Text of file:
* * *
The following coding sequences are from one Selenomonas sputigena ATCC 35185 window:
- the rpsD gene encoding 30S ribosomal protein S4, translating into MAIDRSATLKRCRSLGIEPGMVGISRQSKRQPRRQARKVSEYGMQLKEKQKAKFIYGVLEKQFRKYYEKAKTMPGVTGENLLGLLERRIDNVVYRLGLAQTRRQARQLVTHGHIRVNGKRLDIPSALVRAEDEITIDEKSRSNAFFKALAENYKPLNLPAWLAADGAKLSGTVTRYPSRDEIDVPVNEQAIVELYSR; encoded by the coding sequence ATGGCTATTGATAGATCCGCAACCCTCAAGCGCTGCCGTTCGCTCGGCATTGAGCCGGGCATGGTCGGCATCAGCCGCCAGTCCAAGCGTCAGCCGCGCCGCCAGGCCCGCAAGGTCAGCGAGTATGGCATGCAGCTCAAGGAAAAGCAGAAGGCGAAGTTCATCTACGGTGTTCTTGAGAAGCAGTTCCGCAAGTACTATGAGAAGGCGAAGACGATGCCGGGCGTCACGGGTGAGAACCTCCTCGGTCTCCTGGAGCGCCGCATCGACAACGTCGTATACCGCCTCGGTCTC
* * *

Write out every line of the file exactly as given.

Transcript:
The following coding sequences are from one Selenomonas sputigena ATCC 35185 window:
- the rpsD gene encoding 30S ribosomal protein S4, translating into MAIDRSATLKRCRSLGIEPGMVGISRQSKRQPRRQARKVSEYGMQLKEKQKAKFIYGVLEKQFRKYYEKAKTMPGVTGENLLGLLERRIDNVVYRLGLAQTRRQARQLVTHGHIRVNGKRLDIPSALVRAEDEITIDEKSRSNAFFKALAENYKPLNLPAWLAADGAKLSGTVTRYPSRDEIDVPVNEQAIVELYSR; encoded by the coding sequence ATGGCTATTGATAGATCCGCAACCCTCAAGCGCTGCCGTTCGCTCGGCATTGAGCCGGGCATGGTCGGCATCAGCCGCCAGTCCAAGCGTCAGCCGCGCCGCCAGGCCCGCAAGGTCAGCGAGTATGGCATGCAGCTCAAGGAAAAGCAGAAGGCGAAGTTCATCTACGGTGTTCTTGAGAAGCAGTTCCGCAAGTACTATGAGAAGGCGAAGACGATGCCGGGCGTCACGGGTGAGAACCTCCTCGGTCTCCTGGAGCGCCGCATCGACAACGTCGTATACCGCCTCGGTCTC